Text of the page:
Data published by The Upshot point to other possible swing group in open primary states: people who call themselves Republicans but are registered Democrats. Those people seem to be strong Trump supporters, and they could be showing up along with other Trump-loving Democrats in certain states.
Once again, however, the exit polls are hard to read on that issue. Only about 5 percent of voters in open primaries admit to pollsters that they're Democrats, and usually that's too small a portion to break out by candidate. In Ohio, about 8 percent of Republican primary voters were Democrats, and 39 percent said they supported Trump. That's more support than he got from Republicans (36 percent) or independents (35 percent), so it's possible that Trump won a few percentage points from enthusiastic Democrats in other open primary states as well.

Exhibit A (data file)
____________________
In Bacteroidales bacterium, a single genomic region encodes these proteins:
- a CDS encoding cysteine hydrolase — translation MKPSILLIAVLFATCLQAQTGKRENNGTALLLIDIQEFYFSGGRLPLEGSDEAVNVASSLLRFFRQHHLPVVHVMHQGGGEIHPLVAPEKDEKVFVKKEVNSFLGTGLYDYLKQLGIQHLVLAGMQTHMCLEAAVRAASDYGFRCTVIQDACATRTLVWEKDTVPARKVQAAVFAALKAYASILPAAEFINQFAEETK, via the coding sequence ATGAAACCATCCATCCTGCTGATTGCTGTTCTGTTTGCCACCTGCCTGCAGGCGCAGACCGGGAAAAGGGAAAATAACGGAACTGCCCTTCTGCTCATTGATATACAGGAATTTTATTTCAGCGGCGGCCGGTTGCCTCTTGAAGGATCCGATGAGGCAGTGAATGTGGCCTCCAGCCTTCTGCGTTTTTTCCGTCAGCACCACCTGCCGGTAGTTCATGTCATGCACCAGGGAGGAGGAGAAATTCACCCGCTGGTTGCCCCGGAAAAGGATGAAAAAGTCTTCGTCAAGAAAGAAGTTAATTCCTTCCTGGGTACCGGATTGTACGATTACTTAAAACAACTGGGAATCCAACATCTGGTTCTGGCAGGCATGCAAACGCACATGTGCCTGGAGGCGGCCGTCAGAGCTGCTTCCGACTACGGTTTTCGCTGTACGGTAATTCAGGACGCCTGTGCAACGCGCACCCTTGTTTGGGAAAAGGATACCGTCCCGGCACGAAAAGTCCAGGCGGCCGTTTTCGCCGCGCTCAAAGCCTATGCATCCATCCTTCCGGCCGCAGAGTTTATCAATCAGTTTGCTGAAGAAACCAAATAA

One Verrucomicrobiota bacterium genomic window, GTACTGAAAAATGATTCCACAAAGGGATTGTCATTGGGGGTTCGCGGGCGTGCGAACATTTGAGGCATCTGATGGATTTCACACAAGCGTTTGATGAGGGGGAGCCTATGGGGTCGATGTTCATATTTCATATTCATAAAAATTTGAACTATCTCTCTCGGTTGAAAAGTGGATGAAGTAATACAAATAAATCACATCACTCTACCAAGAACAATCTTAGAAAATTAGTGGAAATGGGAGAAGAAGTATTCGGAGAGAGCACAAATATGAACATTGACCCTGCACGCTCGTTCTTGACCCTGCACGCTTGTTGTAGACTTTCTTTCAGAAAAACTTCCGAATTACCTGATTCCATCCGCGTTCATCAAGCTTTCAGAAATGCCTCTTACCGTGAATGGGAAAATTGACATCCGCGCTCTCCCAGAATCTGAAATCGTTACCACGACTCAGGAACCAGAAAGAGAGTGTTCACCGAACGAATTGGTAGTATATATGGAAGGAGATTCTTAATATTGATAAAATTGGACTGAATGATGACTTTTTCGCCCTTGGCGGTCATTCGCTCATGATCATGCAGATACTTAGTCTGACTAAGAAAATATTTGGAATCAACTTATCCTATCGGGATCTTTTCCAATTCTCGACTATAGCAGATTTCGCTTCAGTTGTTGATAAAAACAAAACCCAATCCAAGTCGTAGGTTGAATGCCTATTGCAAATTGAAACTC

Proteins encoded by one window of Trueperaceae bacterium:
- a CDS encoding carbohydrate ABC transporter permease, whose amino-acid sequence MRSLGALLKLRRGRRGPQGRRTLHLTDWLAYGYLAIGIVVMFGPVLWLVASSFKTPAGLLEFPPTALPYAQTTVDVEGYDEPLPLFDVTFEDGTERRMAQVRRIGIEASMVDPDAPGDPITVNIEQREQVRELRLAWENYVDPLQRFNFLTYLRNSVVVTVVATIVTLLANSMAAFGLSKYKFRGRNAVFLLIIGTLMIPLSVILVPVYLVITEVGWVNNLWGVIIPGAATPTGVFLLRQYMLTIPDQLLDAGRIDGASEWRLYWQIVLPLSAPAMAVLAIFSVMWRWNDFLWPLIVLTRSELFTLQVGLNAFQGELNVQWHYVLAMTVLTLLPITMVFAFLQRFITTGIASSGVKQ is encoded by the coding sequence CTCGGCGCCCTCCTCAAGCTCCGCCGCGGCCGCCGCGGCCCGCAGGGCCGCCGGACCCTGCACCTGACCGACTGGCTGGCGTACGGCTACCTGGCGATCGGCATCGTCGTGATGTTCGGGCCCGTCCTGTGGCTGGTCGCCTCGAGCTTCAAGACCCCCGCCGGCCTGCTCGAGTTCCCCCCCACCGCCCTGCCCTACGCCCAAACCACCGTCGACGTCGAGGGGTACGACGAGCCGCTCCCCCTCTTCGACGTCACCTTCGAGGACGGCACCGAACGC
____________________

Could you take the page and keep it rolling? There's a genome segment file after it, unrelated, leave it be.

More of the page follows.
Trump certainly does seem to be bringing some new faces into our political process. He received 30 percent of the vote from newcomers to the Iowa caucus and 38 percent from first-time primary voters in New Hampshire. Reuters polling over the last six months of 2015 found that about 27 percent of "very motivated" Republican and independent voters who have not voted in the last four national elections supported Trump, compared to about 23 percent of people who had voted before.
It's certainly possible some of those new voters are finding it easier to participate in primary elections in the open states, even if the mechanism isn't entirely clear. Trump's strength in open states is probably derived from some combination of those voting groups, and we'll have to wait to see if the pattern continues in the remaining primaries. Utah and Arizona will both hold closed primaries next week.